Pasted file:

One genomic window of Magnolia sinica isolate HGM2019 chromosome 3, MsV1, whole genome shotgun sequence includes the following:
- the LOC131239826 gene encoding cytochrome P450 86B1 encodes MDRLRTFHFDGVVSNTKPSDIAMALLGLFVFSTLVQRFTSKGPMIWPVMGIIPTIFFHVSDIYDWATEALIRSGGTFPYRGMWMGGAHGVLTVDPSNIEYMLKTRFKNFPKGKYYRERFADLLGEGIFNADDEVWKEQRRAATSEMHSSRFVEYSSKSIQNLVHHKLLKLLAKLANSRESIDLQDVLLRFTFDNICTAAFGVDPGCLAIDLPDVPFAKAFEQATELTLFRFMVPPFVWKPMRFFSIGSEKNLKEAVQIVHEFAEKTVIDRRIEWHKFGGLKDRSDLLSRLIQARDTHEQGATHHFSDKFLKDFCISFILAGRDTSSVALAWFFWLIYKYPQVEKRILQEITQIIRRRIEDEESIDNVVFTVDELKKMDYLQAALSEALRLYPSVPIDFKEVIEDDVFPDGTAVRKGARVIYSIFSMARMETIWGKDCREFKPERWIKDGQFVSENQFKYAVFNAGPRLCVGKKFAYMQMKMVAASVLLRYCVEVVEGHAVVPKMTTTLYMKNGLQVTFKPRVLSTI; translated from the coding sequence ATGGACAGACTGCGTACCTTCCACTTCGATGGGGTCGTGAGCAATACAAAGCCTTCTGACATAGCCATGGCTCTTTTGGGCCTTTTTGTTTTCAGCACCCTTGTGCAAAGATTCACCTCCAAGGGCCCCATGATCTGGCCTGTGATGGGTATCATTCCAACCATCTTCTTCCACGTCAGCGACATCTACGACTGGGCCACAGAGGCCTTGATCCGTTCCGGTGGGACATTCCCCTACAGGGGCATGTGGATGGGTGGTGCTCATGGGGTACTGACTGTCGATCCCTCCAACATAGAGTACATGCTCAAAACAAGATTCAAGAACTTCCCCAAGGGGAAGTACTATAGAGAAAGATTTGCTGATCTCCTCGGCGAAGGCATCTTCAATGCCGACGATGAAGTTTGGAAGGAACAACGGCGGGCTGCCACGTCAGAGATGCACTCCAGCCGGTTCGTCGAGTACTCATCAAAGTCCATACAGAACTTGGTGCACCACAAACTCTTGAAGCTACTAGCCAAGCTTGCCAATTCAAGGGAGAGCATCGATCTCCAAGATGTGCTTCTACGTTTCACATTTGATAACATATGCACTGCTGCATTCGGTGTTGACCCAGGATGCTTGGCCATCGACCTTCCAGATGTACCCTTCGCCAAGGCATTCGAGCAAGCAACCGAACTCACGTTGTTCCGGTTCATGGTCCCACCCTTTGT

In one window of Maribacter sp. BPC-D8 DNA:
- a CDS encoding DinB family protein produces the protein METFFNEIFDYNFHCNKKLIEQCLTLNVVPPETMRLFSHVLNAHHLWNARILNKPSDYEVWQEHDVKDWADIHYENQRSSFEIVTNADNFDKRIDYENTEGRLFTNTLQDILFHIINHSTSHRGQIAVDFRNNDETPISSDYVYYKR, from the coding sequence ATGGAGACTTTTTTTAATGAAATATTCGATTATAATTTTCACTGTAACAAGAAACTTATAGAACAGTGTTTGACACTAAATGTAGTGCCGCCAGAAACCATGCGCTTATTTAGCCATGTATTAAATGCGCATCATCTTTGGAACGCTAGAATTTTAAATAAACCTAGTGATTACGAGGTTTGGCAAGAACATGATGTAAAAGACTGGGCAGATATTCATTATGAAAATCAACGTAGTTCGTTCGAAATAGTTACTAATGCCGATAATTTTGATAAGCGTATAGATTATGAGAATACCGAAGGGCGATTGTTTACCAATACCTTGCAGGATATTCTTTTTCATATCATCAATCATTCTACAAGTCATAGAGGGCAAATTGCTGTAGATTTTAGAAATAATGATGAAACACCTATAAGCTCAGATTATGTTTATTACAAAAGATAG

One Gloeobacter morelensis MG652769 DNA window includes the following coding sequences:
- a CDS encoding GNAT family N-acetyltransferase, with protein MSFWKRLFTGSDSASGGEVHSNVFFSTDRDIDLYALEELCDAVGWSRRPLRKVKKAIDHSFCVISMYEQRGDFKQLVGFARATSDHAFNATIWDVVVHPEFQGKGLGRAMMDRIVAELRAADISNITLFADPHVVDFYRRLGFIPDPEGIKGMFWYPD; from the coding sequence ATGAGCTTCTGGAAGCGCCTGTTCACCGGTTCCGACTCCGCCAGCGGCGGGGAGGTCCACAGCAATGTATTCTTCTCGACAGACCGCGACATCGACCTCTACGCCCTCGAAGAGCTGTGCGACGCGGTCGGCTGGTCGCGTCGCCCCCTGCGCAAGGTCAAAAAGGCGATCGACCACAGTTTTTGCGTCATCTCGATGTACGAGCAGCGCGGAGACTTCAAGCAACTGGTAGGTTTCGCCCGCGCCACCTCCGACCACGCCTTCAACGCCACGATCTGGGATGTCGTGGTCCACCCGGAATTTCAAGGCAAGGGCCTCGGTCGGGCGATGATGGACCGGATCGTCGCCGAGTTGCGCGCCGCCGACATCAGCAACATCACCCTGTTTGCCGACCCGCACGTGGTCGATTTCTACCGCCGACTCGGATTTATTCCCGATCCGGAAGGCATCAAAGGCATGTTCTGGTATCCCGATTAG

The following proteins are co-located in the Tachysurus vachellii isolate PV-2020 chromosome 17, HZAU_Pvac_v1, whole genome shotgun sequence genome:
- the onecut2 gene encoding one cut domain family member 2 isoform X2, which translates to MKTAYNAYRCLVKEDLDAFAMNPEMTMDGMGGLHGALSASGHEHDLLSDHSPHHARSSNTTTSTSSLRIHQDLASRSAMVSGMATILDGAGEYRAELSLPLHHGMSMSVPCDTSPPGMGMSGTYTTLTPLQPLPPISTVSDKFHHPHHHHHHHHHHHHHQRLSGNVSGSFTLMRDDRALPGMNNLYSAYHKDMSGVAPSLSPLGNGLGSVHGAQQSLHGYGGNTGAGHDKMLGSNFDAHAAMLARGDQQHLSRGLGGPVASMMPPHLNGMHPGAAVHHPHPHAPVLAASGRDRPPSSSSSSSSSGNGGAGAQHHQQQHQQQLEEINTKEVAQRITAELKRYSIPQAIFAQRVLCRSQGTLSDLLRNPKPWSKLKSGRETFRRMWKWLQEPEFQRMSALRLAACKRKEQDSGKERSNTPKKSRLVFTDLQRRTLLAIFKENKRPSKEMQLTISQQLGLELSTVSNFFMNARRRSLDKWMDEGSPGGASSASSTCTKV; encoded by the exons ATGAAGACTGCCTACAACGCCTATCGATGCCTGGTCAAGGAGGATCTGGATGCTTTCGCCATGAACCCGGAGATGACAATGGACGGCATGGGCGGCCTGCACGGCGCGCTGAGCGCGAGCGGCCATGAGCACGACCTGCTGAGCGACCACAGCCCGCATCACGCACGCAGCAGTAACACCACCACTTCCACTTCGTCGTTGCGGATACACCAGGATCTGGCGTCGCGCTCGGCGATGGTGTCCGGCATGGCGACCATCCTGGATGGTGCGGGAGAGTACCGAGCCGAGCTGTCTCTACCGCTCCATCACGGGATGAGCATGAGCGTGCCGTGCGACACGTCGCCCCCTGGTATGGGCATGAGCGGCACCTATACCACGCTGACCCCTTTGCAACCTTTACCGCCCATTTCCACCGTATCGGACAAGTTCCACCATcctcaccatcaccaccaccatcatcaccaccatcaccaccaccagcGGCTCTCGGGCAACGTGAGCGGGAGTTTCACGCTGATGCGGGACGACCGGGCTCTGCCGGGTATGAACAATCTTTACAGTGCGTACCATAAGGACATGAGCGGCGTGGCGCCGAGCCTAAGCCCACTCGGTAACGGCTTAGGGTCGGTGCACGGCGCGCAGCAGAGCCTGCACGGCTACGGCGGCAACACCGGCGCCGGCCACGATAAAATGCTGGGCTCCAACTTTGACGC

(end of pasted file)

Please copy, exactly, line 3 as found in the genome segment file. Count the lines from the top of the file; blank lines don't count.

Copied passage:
In one window of Maribacter sp. BPC-D8 DNA: